## Question 4

```{r}
model_q4 <- lm(nazivote/nvoter ~ shareself + shareblue + sharewhite + sharedomestic + shareunemployed - 1, data = nazis)

summary(model_q4)
```

The estimated coefficient for **`shareself`** is 1.11426 (95% CI: 0.78505 to 1.44348), suggesting that a one-unit increase in the proportion of self-employed potential voters is associated with an increase of approximately 1.11426 units in the Nazi vote share. Similarly, the coefficient for **`shareblue`** is 0.54038 (95% CI: 0.46485 to 0.61590), indicating a positive association between the proportion of blue-collar potential voters and the Nazi vote share. **`sharewhite`** has a coefficient of 0.28509 (95% CI: 0.13764 to 0.43255), suggesting a positive impact of the proportion of white-collar potential voters on the Nazi vote share. However, **`sharedomestic`** and **`shareunemployed`** do not appear to have statistically significant associations with the Nazi vote share, as their confidence intervals include zero. The assumption necessary for these interpretations is that the relationship between the occupation proportions and the Nazi vote share is linear, and the absence of an intercept assumes that the Nazi vote share starts at zero when all occupation proportions are zero. Additionally, it assumes the residuals are normally distributed and independent. The high adjusted R-squared (0.9431) indicates that the model explains a substantial proportion of the variance in the Nazi vote share.

## Question 5

```{r}
# Smallest possible value for Wi1
smallest_Wi1 <- pmax(nazis$shareblue, 0)
head(smallest_Wi1)
```

In the first precinct, approximately 46.7% of blue-collar voters are estimated to have voted for the Nazis under this conservative assumption, while the values for subsequent precincts range from around 27.8% to 45.9%. These results highlight the minimal proportion of blue-collar voters supporting the Nazis when assuming that all non-blue-collar voters in each precinct voted for the party. The variability underscores the importance of considering individual precinct dynamics in understanding potential voting behavior, emphasizing the diversity of political landscapes across different regions.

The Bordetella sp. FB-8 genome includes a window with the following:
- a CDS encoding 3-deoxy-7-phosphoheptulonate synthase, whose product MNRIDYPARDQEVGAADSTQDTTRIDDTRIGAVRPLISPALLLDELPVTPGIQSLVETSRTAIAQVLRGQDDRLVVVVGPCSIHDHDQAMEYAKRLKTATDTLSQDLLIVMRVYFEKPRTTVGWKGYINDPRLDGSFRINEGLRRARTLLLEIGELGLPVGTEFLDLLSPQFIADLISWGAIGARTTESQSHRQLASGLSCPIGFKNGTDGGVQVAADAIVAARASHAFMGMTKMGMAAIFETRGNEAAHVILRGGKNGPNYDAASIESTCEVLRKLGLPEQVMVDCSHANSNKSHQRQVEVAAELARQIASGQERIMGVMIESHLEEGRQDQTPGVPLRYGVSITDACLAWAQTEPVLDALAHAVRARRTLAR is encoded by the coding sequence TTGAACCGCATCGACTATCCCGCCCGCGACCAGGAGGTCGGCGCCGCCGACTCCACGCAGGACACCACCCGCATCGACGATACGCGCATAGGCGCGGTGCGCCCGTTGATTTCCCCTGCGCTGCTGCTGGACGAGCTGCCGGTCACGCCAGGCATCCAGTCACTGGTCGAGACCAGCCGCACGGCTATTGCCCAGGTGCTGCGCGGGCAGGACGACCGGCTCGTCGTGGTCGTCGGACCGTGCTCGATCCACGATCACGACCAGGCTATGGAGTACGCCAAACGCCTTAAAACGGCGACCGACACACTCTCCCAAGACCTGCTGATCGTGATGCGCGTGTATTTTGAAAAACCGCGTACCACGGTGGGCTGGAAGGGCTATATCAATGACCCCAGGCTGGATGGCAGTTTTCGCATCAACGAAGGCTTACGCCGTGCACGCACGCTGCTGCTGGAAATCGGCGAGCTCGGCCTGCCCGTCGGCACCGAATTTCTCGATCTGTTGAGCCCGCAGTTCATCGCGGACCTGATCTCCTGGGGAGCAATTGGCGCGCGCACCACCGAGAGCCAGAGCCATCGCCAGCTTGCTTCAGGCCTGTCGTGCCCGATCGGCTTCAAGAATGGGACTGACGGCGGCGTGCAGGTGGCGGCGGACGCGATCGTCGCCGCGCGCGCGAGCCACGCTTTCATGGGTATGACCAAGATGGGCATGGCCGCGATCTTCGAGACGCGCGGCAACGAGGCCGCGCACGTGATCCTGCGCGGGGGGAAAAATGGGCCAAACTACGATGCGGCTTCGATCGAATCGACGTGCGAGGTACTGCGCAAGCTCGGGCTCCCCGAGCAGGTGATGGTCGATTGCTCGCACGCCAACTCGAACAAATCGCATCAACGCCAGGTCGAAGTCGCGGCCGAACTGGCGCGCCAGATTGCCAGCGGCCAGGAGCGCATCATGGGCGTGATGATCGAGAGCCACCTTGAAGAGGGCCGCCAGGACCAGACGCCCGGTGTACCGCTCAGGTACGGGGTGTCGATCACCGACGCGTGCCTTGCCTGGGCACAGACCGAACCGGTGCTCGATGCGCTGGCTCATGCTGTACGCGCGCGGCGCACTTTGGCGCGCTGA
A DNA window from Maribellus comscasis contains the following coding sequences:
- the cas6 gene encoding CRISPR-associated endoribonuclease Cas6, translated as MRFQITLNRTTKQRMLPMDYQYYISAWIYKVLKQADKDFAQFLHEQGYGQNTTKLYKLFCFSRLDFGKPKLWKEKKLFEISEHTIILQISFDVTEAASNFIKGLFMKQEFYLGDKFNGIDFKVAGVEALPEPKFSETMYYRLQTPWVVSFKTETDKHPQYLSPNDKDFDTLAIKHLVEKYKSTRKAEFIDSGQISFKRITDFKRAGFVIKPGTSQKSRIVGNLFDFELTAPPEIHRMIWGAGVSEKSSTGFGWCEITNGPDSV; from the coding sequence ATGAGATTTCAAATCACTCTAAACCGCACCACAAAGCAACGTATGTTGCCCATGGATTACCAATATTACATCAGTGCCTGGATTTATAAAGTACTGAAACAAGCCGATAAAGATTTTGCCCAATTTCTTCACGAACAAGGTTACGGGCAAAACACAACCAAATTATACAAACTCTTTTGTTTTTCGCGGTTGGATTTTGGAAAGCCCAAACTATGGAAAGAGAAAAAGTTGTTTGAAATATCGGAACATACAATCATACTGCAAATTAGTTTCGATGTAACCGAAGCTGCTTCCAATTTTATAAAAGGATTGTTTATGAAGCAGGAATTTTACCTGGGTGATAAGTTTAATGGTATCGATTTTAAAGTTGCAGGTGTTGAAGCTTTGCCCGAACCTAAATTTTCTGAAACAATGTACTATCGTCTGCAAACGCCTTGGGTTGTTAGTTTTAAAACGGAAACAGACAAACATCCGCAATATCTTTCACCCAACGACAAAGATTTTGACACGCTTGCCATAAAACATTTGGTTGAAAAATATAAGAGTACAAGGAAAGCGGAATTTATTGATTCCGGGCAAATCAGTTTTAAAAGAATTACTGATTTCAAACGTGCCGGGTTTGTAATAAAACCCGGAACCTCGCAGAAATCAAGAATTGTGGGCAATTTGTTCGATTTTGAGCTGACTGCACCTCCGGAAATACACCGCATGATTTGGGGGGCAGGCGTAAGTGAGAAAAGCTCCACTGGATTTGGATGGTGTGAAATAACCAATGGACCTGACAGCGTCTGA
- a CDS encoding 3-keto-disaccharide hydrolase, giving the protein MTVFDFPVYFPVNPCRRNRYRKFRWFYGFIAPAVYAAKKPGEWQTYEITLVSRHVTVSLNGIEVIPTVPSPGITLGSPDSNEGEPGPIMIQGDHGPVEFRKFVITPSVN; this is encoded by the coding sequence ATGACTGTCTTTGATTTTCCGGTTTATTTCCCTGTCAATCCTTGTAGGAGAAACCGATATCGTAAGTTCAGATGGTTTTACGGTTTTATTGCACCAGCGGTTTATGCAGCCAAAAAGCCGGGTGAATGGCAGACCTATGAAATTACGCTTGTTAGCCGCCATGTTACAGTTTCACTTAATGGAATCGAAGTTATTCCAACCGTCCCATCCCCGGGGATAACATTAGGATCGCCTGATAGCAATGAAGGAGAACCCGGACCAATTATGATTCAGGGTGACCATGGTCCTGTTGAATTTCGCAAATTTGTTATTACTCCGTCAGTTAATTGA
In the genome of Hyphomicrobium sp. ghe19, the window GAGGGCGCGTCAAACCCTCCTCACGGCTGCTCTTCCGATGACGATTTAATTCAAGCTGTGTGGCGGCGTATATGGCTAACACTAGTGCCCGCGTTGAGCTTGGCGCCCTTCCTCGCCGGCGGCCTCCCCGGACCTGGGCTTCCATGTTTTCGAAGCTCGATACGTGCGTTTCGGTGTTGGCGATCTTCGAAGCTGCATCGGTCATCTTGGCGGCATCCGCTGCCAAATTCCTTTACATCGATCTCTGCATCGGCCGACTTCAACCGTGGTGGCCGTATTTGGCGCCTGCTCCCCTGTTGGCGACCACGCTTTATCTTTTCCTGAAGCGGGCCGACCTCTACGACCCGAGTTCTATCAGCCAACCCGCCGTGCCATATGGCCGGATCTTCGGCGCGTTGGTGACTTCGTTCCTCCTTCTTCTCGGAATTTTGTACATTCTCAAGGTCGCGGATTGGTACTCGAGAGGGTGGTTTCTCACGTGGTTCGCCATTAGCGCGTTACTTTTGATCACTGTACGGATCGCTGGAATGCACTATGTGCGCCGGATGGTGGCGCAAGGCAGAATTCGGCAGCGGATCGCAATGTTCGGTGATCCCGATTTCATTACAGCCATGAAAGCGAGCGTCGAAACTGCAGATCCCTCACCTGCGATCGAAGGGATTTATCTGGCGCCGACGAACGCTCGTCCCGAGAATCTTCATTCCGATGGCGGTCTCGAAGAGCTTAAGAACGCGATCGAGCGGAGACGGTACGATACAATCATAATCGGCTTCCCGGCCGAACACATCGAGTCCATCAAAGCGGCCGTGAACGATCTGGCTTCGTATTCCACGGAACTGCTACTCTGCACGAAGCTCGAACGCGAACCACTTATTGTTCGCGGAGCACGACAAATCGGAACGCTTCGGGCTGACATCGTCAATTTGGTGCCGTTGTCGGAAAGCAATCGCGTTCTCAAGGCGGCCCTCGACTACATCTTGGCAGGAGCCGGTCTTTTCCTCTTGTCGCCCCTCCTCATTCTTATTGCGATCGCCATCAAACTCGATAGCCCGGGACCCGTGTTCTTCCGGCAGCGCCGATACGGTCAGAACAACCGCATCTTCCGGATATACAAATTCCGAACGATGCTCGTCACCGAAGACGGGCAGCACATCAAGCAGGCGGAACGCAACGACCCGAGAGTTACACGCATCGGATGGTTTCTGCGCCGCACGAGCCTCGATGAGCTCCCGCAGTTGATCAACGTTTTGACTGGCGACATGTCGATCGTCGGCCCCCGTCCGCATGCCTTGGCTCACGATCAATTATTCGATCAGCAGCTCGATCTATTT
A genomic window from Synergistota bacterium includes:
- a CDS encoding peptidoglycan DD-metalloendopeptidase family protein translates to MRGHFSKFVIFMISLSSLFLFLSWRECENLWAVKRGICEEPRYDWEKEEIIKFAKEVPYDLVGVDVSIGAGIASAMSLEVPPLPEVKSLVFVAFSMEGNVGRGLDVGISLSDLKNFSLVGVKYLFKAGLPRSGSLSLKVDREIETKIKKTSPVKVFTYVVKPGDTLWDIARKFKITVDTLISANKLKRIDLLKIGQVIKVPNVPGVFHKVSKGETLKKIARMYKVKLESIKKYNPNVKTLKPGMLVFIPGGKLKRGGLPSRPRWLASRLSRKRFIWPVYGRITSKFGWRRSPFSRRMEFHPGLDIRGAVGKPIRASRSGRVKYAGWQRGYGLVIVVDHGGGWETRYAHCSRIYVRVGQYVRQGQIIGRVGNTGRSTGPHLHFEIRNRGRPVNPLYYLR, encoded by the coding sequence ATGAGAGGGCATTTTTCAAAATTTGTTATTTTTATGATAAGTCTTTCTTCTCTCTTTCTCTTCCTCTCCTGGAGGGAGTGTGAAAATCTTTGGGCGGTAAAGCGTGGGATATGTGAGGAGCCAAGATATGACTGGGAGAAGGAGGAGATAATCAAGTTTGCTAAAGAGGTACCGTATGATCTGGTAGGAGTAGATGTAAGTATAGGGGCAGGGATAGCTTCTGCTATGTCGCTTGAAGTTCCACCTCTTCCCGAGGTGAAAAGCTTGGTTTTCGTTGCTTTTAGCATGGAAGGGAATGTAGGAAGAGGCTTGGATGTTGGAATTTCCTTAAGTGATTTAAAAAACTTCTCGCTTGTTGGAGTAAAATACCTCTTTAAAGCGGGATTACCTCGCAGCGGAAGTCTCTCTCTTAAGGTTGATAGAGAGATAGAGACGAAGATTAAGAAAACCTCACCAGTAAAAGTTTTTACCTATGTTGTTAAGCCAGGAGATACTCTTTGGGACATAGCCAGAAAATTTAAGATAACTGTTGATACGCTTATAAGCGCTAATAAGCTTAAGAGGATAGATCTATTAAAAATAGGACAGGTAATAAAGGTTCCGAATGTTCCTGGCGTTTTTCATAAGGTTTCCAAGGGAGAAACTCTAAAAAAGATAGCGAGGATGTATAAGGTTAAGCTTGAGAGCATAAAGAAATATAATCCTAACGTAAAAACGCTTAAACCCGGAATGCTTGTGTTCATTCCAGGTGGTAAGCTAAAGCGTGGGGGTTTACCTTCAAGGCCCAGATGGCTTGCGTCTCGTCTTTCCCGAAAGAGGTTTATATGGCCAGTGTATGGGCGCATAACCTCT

```{r}
# Largest possible value for Wi1
largest_Wi1 <- rep(1, nrow(nazis))
head(largest_Wi1)
```

The result indicates that, under the scenario where all voters in each precinct, regardless of their occupation, vote for the Nazis, the proportion of blue-collar voters who voted for the Nazis is maximized and equals 1.

```{r}
# Bounds for the nationwide proportion of blue-collar voters who voted for the Nazis
nationwide_bounds <- weighted.mean(smallest_Wi1, nazis$nvoter * nazis$shareself) |>
  cbind(weighted.mean(largest_Wi1, nazis$nvoter * nazis$shareself))

nationwide_bounds
```

The bounds for the nationwide proportion of blue-collar voters who voted for the Nazis range from approximately 30.73% to 100%. The lower bound of 30.73% represents the smallest possible value for $W_{i1}$​, calculated by considering the scenario in which all non-blue-collar voters in each precinct vote for the Nazis. On the other hand, the upper bound of 100% is the largest possible value for $W_{i1}$, obtained when all voters in each precinct, regardless of occupation, cast their ballots for the Nazis. These bounds emphasize the variability and uncertainty in estimating the proportion of blue-collar voters supporting the Nazis across precincts, showcasing the broad range of possibilities within the confines of the ecological inference framework. The lower bound suggests a scenario where a significant portion of blue-collar voters supports the Nazis, while the upper bound indicates a scenario where all voters, irrespective of occupation, contribute to the Nazi vote share.
Leave a Comment